Requiem for a Candidate: Kirsten Gillibrand

In the early-mid 1960s, Atlanta was still very much segregated. In 1973, Atlanta elected a black mayor. His name is on the airport now. Things move fast sometimes. And you don’t always realize a barrier has fallen until so many have run past it that in retrospect it seems inevitable.

A bunch of small, halting, irregular steps. And then one day, the Berlin Wall is down. The same thing recently happened with female presidential candidates. Kirsten Gillibrand’s failure is the proof.

Margaret Chase Smith became the first woman to have her name formally entered into nomination at the 1964 GOP convention. She ran in several primaries, but only got more than 3% once. This wasn’t a vanity candidacy. Smith got elected to Congress in 1940, the Senate in 1948, and was a military/national security expert.

Shirley Chisholm was next. The two-term congresswoman from Brooklyn competed in the 1972 Democratic contest, becoming the first African American candidate of any gender, along with the first woman in her party.

Her results were similar to Smith’s. With more primaries available, she got more opportunities, but didn’t reach double digits in any of them. Still, it was another step forward. In addition to being a female pioneer, Chisholm blazed a trail that led to Jesse Jackson, and eventually Barack Obama.

Then nothing. Sandra Day O’Connor reached the Supreme Court in 1981. Geraldine Ferraro was on the Democratic ticket in 1984. But no women ran for a major party presidential nomination again until Colorado Congresswoman Pat Schroeder in 1987.

Her tenure as a candidate was short, ending months before 1988 voting began in Iowa. It was best known for tears during her exit speech. Eventually it became the basis for a Saturday Night Live skit.

More nothing followed. Part of the issue was the lack of female senators, governors, and vice presidents. Donald Trump aside, that’s where most presidents and most serious presidential candidates come from. Prior to the 1992 midterms, there were two currently serving female senators, and very few governors.

Two-time Cabinet Secretary Elizabeth Dole was taken more seriously as a candidate for the 2000 Republican cycle than any previous woman. When she dropped out in October 1999, she was trailing George W. Bush by up to 50 points in polls. However, she was ahead of most other candidates, having finished third in the Iowa Straw Poll.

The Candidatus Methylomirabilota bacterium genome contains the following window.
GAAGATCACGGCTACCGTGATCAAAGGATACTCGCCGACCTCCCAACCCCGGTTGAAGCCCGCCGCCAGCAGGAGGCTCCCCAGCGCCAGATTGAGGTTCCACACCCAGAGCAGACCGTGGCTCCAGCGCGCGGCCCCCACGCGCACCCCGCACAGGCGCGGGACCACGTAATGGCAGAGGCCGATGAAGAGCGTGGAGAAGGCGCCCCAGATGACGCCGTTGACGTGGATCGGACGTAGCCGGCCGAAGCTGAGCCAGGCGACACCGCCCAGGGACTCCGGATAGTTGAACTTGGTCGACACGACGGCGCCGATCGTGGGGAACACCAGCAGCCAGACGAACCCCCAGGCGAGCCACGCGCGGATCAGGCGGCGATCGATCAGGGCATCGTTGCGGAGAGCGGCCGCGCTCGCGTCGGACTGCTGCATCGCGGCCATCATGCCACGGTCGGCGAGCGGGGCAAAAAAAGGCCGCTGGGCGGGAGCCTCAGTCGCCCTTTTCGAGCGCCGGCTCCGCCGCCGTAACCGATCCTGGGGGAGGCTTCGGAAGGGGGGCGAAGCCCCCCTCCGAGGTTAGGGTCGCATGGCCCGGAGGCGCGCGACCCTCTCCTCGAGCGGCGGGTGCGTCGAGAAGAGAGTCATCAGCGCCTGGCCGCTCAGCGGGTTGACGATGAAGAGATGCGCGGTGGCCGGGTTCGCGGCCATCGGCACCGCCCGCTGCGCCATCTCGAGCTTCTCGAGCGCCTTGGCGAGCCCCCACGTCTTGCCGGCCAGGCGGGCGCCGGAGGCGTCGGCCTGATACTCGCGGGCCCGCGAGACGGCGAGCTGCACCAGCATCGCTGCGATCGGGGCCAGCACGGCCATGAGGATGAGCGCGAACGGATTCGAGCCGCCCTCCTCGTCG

Once again, a female candidate didn’t even make it to the voting start line. Next, ex-Senator Carol Moseley Braun quit 4 days ahead of the 2004 Iowa Democratic Caucus. Unlike Dole, nobody thought she was a contender.

This was the history Hillary Clinton faced in 2008. Not only was she the first female front runner, she was the first to win any delegates since Shirley Chisholm. It would appear Hillary’s close call, falling just short to one of the strongest primary candidates in recent American history, was a major leap forward.

She checked another important box when she cleared the field of any presumably serious challengers ahead of the 2016 contest. Bernie Sanders shocked the world, while options like Joe Biden stayed away.

I’d argue the big change happened in 2019, not with Clinton. Before this year, she and Dole were the only women taken seriously as contenders. Make no mistake, Hillary Rodham, attorney, had no political future. Hillary Rodham Clinton, former First Lady turned Senator, turned Secretary of State, won the national popular vote. While she definitely achieved plenty on her own, her husband made her elected political career possible.

Elizabeth Hanford was a talented mid-level government employee. Elizabeth Hanford Dole became a cabinet secretary, viable presidential contender, and senator. While Margaret Thatcher, wife of a businessman, became Prime Minister of Great Britain in 1979, Elizabeth Warren and Kamala Harris are the first upper level female American presidential contenders to build a political career without their husbands.

Prior to this year, it was a contest between Chisholm and Carly Fiorina in 2016.

That’s the significance of Kirsten Gillibrand leaving the race without a trace. She’s a qualified candidate. Who got there on her own. Nobody cared. She could have been Jay Inslee. Had she run any time between Margaret Chase Smith and Hillary Clinton, Gillibrand would have been an exciting female candidate.

Now, eh whatever. Elizabeth Warren has the best odds to win the nomination on PredictIt. Kamala Harris is sitting in fourth place, and led a couple of surveys after the first debate. Amy Klobuchar made the Final Ten. Tulsi Gabbard needs two more qualifying polls to make the October debates. She already has her 130,000 unique donors.

Marianne Williamson is following in the immortal footsteps of Alan Keyes, and getting more attention than her resume demands. She hit the donor mark too, and just landed her first 2% result on an approved poll. John Delaney, Michael Bennet, Tim Ryan, and others would trade places with her in a millisecond.

None of their husbands, past or present, have had a political career to speak of. Women have reached effective parity in the Democratic presidential contest. Nikki Haley, similarly self-made, is already a front runner for the 2024 GOP nomination.

When Kirsten Gillibrand goes from intriguing to surplus in 12 months, without any horrible missteps, a barrier has fallen. It took too long, but serious female presidential candidates are here to stay.

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